U.S. special operators are in Iraq and Syria to go after high-value targets and to gather intelligence, the president said. He noted that about 5,000 U.S. troops are in Iraq, and about 300 are in Syria.
“But, it’s the nature of the role that has changed, rather than how I assess it,” the president said. “I am always mindful that any time our men and women in uniform are in a war theater, there is risk.”
U.S. personnel are engaging in a fight that is dangerous, the president said. “Each and every time we make a decision, I want to make sure that the Pentagon is describing how it is that those folks are going to add to our ability to dismantle ISIL in a smart and sustainable way,” he said.
The president told the service members that he constantly reviews options as he looks at the Syrian civil war. “There hasn’t been probably a week that’s gone by in which I haven’t re-examined some of the underlying premises around how we’re dealing with the situation in Syria, and explored whether there are additional options that we haven’t thought of,” he said.
Those include military options, the president said. “We have, by a mile, the greatest military on Earth, he said. “And we are going to always be in a position to defend the United States, defend our personnel, defend our people, our property and our allies.”
Obama said the question he always asks himself as commander in chief is whether inserting large numbers of U.S. troops will provide a better outcome.
“There have been critics of mine that have suggested that, well, if early enough you had provided sufficient support to a moderate opposition, they might have been able to overthrow the murderous Assad regime,” he said. “The problem with that is, as we’ve seen, that the Assad regime is supported by Russia. It’s supported by Iran.”
Because the Assad regime did not directly threaten the United States, Obama said, any deployment of troops would have violated international law.
“And unless we were willing to sustain a large presence there and escalate, if and when Russia or Iran got involved, then we were going to be in a situation where at some point the situation would collapse, except we would have a bunch of folks on the ground, and be very much overextended,” he said.
The key in Syria at this point, the president said, is to get the parties involved to talk together on diplomatic and political tracks.
“We will try to mitigate the pain and suffering that those folks are undergoing,” he said. “This is part of the reason why our approach to refugees, for example, has to be open-hearted, although also hard-headed, to protect our homeland.”
The Veterans Affairs Department received some criticism from the audience, and the president acknowledged the validity of the complaints. VA medical care must improve, he said, adding that there has been progress. The department had been underfunded for years, Obama said, noting the administration has increased its funding by 85 percent. But this is not a problem that will be solved by throwing money at it, he said. The department, he added, has to change procedures and its culture.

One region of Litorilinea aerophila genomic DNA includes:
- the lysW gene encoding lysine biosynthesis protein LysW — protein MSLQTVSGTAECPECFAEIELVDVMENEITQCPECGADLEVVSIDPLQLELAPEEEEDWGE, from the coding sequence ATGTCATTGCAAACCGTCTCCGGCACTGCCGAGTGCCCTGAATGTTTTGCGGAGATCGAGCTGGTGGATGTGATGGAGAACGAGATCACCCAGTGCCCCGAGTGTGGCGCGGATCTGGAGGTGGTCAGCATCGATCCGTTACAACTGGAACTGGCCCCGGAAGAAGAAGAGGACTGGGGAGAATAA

The president noted that VA makes 58 million medical appointments per year. Like a large ship that has turned and is on the right course now, he said, it will take time to reach its destination.
“We now have a situation where about 80 percent of individuals who interact with the VA are satisfied that they’re getting timely treatment,” Obama said. I want that to be 100 percent, and that requires more work.”
It’s been years since knights were last sent into battle wearing insanely heavy and uncomfortable metal suits for protection against swords and arrows.
But as it turns out, while knights are now a thing of the past, their armor is still in use today with at least one special operations police unit in Germany. That’s right… Germany’s elite “SEK” Spezialeinsatzkommandos (Special Deployment Commandos in English) are sometimes sent into sticky situations wearing chain mail suits of armor.
Though they’ve traded in long swords and sabers years ago for Heckler Koch submachine guns and Sig pistols, these German cops still utilize chain mail armor to protect themselves in close quarters missions against terrorists, hostage takers, or even just your run-of-the-mill deranged knife-wielder.
While chain mail armor isn’t enough to stop bullets or anything that can penetrate at high velocities, it’s still pretty effective against close-in attacks using blades or sharp objects. Mail consists of small metal ringlets woven together to form a mesh-like sheet. These sheets are then fashioned into wearable coats and pants which still allow the wearer a fair degree of movement.
Last year, SEK operatives were spotted wearing chain mail while responding to a mentally-disturbed 21 year-old threatening to kill randomly with a pruning saw. Later on, images began surfacing of commandos donning mail shirts and hoods in urban settings, wearing a weird blend of modern tactical gear and the ancient mesh armor.
These German commandos have been known to wear their mail suits above or beneath their gear, depending on the scenario they face and their role in resolving it. Hostage or suicide negotiations would generally prompt the wearing of the armor above a Kevlar bulletproof vest and radio, for example.
According to Stefan Schubert in his book, “Inside Police: The Unknown Side of Everyday Police,” the SEK are easily some of the most high-speed special operations police units in the world, having been formed in the 1970s in West Germany to tackle hostage situations, provide protection for dignitaries, and rapid armed response to terrorist threats.